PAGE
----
Evaluation of the Marginal Cost and Revenue Impacts of Transferring Freight from Road to Rail

Evaluation of the Marginal Cost and Revenue Impacts of Transferring Freight from Road to Rail


C Gilliam and E Humphreys, Arup; C Hughes, Strategic Rail Authority, UK



This paper will report the outcome of a project for the Strategic Rail Authority, to evaluate the marginal cost and revenue impacts of transferring freight from road to rail, and recommend revised values for the?Sensitive Lorry Miles? (SLM) that are applied to assess the level of Freight Facilities Grant or Track Access Grant arising from a grant application. This work is fundamental to the Government?s policy of achieving an 80% increase in rail freight tonne-km over the period of its 10 Year Plan, since much of this increase will depend on SRA grants assessed partly on the basis of SLM values. The value of road freight transfers to rail is also an important input to the rail freight appraisal methodology being developed by SRA for application to rail network investment.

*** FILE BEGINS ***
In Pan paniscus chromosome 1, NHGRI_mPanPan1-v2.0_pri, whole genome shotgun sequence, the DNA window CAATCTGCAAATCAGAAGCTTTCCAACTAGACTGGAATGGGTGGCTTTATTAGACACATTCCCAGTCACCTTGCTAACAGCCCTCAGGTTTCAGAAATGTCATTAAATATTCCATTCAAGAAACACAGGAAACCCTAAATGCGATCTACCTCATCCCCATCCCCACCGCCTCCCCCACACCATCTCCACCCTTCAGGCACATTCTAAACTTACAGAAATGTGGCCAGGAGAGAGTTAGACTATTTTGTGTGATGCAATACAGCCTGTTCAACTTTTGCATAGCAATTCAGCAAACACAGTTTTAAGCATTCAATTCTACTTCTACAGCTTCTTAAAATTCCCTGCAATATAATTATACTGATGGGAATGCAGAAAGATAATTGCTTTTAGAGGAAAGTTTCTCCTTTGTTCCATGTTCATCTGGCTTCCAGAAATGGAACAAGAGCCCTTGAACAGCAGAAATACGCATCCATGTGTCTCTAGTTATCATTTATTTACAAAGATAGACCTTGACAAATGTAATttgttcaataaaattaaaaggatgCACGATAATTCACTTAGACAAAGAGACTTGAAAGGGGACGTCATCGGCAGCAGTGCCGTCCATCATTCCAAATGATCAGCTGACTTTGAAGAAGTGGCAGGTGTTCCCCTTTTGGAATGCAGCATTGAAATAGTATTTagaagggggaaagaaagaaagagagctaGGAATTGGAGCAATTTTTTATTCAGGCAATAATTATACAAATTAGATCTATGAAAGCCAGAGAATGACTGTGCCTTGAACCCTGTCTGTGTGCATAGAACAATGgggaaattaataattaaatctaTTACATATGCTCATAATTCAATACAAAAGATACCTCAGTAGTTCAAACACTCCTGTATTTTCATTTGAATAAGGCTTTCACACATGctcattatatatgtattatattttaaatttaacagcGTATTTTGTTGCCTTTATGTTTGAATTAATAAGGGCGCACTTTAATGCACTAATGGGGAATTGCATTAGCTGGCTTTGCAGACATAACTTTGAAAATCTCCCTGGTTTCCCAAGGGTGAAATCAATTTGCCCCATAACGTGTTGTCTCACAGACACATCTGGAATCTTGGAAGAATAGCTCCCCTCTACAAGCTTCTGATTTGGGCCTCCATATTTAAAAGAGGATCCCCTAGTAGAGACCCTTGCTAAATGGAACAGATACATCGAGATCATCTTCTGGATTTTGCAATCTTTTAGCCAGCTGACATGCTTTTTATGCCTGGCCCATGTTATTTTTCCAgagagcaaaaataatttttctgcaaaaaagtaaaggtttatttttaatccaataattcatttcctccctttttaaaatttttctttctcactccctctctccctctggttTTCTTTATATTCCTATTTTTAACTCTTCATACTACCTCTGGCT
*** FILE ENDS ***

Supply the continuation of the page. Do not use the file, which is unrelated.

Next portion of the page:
The focus of the study was a re-evaluation of the marginal social benefits of removing freight from the road network; however, the marginal cost impacts of transferring freight onto the rail network were alsotaken into account. Following a review of recent relevant research, it was decided to apply results obtained by NERA, AEA Technology Environment & TRL (Lorry Track and Environmental Costs; 2000) and by ITS University of Leeds & AEA Technology Environment (Surface Transport Costs & Charges: Great Britain 1998; 2001). However, the marginal external congestion costs on motorways were not available in a suitable disaggregate form, so these were evaluated from first principles, using automatic traffic count data provided by the Highways Agency and DTLR.

It was recommended that the SLM values should take into account the marginal cost savings to both society and (road and rail) infrastructure operators. The recommended values were disaggregated into seven categories, involving combinations of road types, area types and congestion levels. Areas of uncertainty requiring further research were also identified.


Association for European Transport